Originally published in Sky Island Journal.
Arthur squinted into the tall, rectangular window of his eighth-floor office, then out at the horizon. The flood of fluorescent winter daylight on his eyes felt painful, almost unbearable. His gaze shifted downwards, myopically, towards the bottom of the window. A water beetle lay dead but upright between the double-paned glass for what had probably been years, its shiny, mahogany exoskeleton preserved like an artifact in its makeshift mausoleum. He wondered how it had gotten into that tightly sealed air pocket. He imagined the possibilities: perhaps it had struggled to get in, hoping for a better life—better food, a mate, safety from the unknown; or maybe it had flown in with random gusto, a victim of its arthropodal hardwiring. Either way, it must have been oblivious to the knowledge that it would live out the rest of its days in a vacuum, to live and die between two panes.
Were life and death two panes?
What lay between them?
He looked up and saw his reflection in the glass. The hollows under his eyes sunk deep, like open graves, and his skin had a yellow tint to it, perhaps a distortion created by light refracted through layers of pane. Or a life spent in a hardwired trance of seeking and never finding. He remembered a phrase he had once seen in a scientific journal: latent life. It was an enigmatic state of being that was neither life nor death but some liminal space between the two. Simple life forms could enter and remain in this suspended animation for years. Bears did it to a lesser degree in the bleakness of winter. Even humans—the whirling dervishes, or fakirs—had been known to entomb themselves for long periods of time, dead to the world, only to self-resurrect from this curious limbo as if nothing had happened. As if latent life had been a dream.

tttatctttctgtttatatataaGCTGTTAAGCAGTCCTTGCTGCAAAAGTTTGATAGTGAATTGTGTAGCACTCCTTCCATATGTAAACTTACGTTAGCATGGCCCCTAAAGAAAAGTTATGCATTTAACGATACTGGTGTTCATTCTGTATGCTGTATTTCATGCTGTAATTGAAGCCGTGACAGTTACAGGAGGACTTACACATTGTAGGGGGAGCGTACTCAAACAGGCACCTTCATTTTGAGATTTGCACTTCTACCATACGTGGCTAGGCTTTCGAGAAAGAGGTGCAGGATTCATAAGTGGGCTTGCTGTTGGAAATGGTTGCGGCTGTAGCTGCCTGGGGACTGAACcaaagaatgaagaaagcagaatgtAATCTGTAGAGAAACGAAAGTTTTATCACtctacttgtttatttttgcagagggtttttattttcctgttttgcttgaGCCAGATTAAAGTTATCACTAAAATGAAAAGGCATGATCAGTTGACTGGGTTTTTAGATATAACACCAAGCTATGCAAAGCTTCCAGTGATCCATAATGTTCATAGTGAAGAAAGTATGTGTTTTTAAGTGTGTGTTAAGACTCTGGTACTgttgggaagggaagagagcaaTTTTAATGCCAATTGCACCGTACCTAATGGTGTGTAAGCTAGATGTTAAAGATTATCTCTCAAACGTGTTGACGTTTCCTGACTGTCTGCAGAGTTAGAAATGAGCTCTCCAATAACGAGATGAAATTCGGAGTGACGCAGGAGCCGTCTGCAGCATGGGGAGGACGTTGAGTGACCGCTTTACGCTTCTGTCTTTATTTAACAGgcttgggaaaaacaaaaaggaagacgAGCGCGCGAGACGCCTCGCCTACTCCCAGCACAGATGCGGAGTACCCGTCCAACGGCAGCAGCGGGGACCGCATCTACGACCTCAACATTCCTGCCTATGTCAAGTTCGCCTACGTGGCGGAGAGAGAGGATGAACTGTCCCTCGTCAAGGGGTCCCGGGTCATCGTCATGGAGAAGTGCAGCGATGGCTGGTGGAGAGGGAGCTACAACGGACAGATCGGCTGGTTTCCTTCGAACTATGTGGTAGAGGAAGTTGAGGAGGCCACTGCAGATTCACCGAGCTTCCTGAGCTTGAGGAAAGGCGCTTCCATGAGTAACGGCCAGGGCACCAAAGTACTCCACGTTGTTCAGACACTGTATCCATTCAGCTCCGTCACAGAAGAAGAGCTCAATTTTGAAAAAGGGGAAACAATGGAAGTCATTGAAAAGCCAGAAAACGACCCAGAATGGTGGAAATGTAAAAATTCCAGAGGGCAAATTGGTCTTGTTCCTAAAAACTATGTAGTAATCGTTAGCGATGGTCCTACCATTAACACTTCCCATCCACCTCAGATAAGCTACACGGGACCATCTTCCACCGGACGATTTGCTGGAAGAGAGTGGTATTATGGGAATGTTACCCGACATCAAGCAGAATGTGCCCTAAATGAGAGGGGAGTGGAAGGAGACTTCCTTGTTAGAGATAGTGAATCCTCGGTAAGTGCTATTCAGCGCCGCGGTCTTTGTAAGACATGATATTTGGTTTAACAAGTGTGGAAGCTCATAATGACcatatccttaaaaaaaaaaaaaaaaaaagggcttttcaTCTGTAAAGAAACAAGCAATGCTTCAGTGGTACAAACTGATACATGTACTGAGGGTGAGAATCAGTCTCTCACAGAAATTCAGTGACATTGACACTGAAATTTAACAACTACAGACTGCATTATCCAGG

“You’re in the winter of your life, Arthur! When will you wake up!” His ex-wife’s last words crashed his memento mori, his death daze. Wake up to what? She had been as mired in the illusion of their happiness as he had. As though the spinning plates, the balancing act, the clown show of everyday life could ever be anything but exhausting. The wedding, the birth, the promotion, the new house, the second birth, the second promotion, the home renovation, the … As quickly as all of these things were appearing, he had felt he was disappearing. He would jolt awake in the early hours of the morning, panicked, streams of past and future flooding his mind, as if he had to grab and hold onto one of these illusory fragments of himself or he would vanish.
She wasn’t to blame. It began long before their union. He had built so many castles in the sand, only for the tide to come crashing in, knocking them down, washing them away, in complete indifference. Gone, as if they never were. As if he, in that particular iteration, had never been. Looking back hurt. But looking out was worse. He closed his eyes.
It happened on the drive home, although nothing really happened. Arthur looked in and saw that he was not. There was still a breather and a mover, yes. There was still a body. But there, at the intersection of Bourgeois Road and Commonwealth Avenue, the tight, knotted, heavy, layered entity which he called “I” vanished.